Lightwaves, Not Photons
|Title||Lightwaves, Not Photons|
|Read in full||Link to paper|
|Author(s)||Robert L Henderson|
|Journal||Proceedings of the NPA|
|No. of pages||3|
Read the full paper here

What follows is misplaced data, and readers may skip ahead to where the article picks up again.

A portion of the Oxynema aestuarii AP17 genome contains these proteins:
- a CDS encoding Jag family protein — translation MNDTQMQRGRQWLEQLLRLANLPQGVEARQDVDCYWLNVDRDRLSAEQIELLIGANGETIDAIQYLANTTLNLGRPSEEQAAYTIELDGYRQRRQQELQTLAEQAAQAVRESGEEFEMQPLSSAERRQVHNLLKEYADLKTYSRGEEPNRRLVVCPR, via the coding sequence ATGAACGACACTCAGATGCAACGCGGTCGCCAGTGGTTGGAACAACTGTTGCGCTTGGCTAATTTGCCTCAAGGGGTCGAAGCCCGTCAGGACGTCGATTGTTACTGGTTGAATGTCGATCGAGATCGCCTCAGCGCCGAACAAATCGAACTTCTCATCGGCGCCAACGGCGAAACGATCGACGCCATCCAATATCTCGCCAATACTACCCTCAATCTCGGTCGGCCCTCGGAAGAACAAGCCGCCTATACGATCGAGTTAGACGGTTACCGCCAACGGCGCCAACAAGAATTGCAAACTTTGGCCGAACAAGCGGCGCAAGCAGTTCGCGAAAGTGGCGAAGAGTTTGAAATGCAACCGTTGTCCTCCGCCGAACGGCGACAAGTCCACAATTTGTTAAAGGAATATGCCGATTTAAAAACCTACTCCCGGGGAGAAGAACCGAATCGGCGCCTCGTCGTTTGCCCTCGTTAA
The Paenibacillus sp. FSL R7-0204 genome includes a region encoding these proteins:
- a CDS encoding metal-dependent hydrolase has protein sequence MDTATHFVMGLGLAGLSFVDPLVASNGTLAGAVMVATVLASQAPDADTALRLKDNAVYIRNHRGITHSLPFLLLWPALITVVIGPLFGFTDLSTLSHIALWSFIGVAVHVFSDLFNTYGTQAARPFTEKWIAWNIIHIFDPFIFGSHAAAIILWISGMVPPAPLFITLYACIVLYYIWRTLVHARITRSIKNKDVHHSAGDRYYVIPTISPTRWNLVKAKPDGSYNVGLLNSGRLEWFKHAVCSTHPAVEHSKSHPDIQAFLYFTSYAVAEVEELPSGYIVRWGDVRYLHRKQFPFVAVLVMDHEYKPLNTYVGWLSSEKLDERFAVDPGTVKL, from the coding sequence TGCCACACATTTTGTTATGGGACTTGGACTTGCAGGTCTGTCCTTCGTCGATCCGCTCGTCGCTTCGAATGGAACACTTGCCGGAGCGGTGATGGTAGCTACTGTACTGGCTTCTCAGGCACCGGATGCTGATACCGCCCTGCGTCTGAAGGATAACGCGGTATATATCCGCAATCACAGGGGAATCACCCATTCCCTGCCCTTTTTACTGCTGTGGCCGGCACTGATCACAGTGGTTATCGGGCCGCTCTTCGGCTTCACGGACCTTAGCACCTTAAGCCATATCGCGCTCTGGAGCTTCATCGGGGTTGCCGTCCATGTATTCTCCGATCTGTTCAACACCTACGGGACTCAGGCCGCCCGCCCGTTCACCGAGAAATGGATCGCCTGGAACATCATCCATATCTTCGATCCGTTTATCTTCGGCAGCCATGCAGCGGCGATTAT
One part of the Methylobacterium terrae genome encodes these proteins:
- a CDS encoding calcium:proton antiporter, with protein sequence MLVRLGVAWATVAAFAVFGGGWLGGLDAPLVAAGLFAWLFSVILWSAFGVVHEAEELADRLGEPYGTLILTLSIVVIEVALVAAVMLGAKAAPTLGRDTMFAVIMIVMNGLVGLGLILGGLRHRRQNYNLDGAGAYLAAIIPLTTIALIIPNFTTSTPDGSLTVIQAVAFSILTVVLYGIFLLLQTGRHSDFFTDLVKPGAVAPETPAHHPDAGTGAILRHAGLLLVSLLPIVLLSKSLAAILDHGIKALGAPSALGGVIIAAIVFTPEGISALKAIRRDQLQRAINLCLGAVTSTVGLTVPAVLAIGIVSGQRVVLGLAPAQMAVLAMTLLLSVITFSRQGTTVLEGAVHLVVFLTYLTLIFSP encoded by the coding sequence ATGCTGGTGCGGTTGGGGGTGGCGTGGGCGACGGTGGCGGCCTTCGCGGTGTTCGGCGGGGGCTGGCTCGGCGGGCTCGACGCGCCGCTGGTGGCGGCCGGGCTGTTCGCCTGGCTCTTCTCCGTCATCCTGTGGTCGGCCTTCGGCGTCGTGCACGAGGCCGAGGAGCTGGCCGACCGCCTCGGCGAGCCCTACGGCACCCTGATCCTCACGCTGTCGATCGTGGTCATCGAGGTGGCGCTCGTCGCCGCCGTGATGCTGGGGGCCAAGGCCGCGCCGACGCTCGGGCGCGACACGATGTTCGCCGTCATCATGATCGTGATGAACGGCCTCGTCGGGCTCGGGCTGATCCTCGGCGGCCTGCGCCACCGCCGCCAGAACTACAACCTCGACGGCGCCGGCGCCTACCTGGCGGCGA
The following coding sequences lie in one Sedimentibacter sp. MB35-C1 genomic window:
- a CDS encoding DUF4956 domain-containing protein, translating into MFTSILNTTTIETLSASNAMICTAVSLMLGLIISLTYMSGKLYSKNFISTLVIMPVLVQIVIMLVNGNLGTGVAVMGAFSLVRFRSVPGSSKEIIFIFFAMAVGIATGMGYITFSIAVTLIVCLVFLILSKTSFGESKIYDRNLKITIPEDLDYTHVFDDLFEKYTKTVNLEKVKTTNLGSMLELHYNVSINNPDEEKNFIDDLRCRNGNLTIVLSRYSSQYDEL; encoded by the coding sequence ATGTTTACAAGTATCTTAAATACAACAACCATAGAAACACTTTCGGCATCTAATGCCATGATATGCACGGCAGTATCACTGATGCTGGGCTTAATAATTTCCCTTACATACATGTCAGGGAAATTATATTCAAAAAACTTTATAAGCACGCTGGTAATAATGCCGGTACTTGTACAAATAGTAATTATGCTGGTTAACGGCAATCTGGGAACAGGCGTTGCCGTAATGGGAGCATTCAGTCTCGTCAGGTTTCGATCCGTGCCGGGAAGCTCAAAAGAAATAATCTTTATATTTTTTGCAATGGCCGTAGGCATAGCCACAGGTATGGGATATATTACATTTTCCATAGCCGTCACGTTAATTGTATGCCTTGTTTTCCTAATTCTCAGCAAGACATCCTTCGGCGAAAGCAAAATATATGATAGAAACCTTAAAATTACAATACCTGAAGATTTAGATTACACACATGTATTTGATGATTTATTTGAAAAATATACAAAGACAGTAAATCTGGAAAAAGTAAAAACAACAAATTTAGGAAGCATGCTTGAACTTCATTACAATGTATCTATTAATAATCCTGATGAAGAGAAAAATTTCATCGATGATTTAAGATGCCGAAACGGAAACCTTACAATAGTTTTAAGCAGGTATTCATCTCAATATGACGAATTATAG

In the latter part of the 19th century, it was believed that light was a wave-type phenomenon, and that an invisible light-conducting medium was required through which the waves could propagate since by definition waves are cyclic deformations that propagate through light-conducting mediums, thus mandating the existence of such a medium. In 1905 Einstein published a paper entitled "On a Heuristic Point of View Concerning the Transformation of Light". In this paper he introduced the concept that rather than being a wave-type phenomenon, light actually consisted of particles, commonly referred to as "photons"; however, he did not give up the concept of wavelengths being associated with the photons. This hybrid definition of light, i.e., that it consists of particles with various wavelengths, has resulted in a confused understanding of light, permitting relativists to believe that a light-conducting aether was not required since light actually consisted of particles and hence waves were not required for their transmission. The purpose of this paper is to point out that light is a wave-type phenomenon in every respect, and that an aether is still a scientific requirement for its transmission.